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United States v. Reese

United States District Court, N.D. West Virginia, Wheeling

March 11, 2019

UNITED STATES OF AMERICA, Plaintiff,
v.
DAMON RASHAD REESE, Defendant.

          ORDER DENYING S 2255 MOTION

          PRESTON BAILEY, STATES DISTRICT JUDGE

         On this day, the above-styled matter came before this Court for consideration of the pro se defendant's Letter construed as a Motion to Vacate under 28 U.S.C. § 2255 [Doc. 81[1] and defendant's Motion under 28 U.S.C. § 2255 to Vacate, Set Aside, or Correct Sentence by a Person in Federal Custody on the court-approved form [Doc. 88]. Therein, the defendant asks that this Court re-sentence him in the Guideline range of 70 to 87 months. In support, the defendant argues that: (1) he was improperly sentenced as a career offender on the basis of two prior felony drug convictions; (2) he only has one proper predicate felony drug offense because his two drug charges were consolidated for sentencing; and (3) because, while he has two intervening arrests, he only has one sentence, he did not have the necessary predicate offenses for applications of the Career Offender provision and must be re-sentenced [Doc. 81]. He also argues ineffective assistance of counsel based on his counsel not contesting the career offender enhancement [Doc. 88 at 6].

         These are the same arguments defendant has made in other motions already ruled on by this Court [Docs. 93, 96]. This Court has already found that he was properly sentenced as a career offender and that his prior sentences did not serve as a single consolidated sentence under the law [Docs. 93, 96 at 1]. In addition to the reasoning already provided twice by this Court, defendant's § 2255 motion is also untimely.

         Under 28 U.S.C. § 2255(f), a one year limitation applies to motions brought under that section. This one year period runs from the latest of the following:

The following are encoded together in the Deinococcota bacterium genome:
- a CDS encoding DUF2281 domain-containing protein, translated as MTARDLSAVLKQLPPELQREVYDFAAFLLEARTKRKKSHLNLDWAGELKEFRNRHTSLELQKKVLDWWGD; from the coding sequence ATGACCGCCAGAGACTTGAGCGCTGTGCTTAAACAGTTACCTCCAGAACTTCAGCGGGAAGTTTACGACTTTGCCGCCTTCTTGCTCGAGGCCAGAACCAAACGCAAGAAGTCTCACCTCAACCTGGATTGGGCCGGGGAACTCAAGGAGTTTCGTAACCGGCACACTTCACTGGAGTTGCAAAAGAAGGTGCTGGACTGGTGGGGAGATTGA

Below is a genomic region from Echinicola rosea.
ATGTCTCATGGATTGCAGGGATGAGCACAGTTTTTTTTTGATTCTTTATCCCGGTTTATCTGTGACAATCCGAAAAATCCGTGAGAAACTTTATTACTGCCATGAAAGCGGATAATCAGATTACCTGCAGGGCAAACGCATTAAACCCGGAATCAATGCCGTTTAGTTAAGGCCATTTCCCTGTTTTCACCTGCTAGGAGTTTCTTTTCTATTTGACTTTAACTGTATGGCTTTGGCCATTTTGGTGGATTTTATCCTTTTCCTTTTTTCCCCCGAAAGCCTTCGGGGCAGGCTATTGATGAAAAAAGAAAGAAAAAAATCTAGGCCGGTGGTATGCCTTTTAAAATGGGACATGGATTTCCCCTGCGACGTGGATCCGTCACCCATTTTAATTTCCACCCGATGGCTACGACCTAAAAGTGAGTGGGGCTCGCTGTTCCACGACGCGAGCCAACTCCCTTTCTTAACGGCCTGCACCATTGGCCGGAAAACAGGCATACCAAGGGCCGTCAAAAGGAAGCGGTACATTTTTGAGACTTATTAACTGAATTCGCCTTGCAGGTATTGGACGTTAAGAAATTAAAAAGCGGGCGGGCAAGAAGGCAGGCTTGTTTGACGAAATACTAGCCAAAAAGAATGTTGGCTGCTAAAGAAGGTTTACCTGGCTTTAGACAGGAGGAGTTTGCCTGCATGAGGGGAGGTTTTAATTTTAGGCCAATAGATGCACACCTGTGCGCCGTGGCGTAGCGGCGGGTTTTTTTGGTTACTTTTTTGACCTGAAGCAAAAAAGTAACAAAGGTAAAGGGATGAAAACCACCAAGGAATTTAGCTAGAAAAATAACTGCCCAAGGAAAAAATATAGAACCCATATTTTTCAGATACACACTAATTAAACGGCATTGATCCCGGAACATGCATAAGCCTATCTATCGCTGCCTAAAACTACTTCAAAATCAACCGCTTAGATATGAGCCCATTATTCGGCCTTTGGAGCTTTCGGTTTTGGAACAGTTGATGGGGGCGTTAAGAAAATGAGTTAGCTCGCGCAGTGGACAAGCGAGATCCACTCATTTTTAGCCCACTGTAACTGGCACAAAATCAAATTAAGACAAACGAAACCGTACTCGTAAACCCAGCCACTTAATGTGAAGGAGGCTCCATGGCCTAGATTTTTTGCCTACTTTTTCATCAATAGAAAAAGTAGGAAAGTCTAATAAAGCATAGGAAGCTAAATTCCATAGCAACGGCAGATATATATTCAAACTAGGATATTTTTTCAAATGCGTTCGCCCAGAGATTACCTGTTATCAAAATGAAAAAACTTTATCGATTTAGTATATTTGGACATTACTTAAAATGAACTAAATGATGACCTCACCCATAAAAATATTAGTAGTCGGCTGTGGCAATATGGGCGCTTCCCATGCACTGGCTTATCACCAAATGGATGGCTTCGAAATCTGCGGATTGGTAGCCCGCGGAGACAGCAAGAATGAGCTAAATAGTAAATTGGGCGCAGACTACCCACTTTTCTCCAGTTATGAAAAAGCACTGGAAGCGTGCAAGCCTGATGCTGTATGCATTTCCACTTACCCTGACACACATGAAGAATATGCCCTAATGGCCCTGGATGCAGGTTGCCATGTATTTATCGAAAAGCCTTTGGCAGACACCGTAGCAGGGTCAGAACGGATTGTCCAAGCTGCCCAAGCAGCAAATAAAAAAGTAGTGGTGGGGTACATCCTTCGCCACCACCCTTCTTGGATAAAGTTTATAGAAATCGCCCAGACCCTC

(1) the date on which the judgment of conviction becomes final;
(2) the date on which the impediment to making a motion created by governmental action in violation of the Constitution or laws of the United States is removed, if the movant was prevented from making a motion by such governmental action;
(3) the date on which the right asserted was initially recognized by the Supreme Court, if that right has been newly recognized by the Supreme Court and made retroactively applicable to cases on collateral review; or
(4) the date on which the facts supporting the claim or claims presented could have been discovered through the exercise of due diligence.

28 U.S.C. § 2255(f)<1-4).

         First, when a prisoner does not file a notice of appeal, the judgment becomes final when the time for seeking such review expires. Clay v. United States, 537 U.S. 522 (2003). Defendant's judgment order was entered on July 11, 2014 [Doc. 47]. Defendant did not appeal, therefore his conviction became final for the purposes of § 2255(f)(1) on July 25, 2014, fourteen days after the judgment of conviction. See Clay, 537 U.S. at 525. Defendant had one year, or until July 25, 2015, to file a timely § 2255 Motion. However, he did not file this Motion until January 16, 2018, over two years after the one-year statute of limitations had expired. Therefore, the Motion is untimely.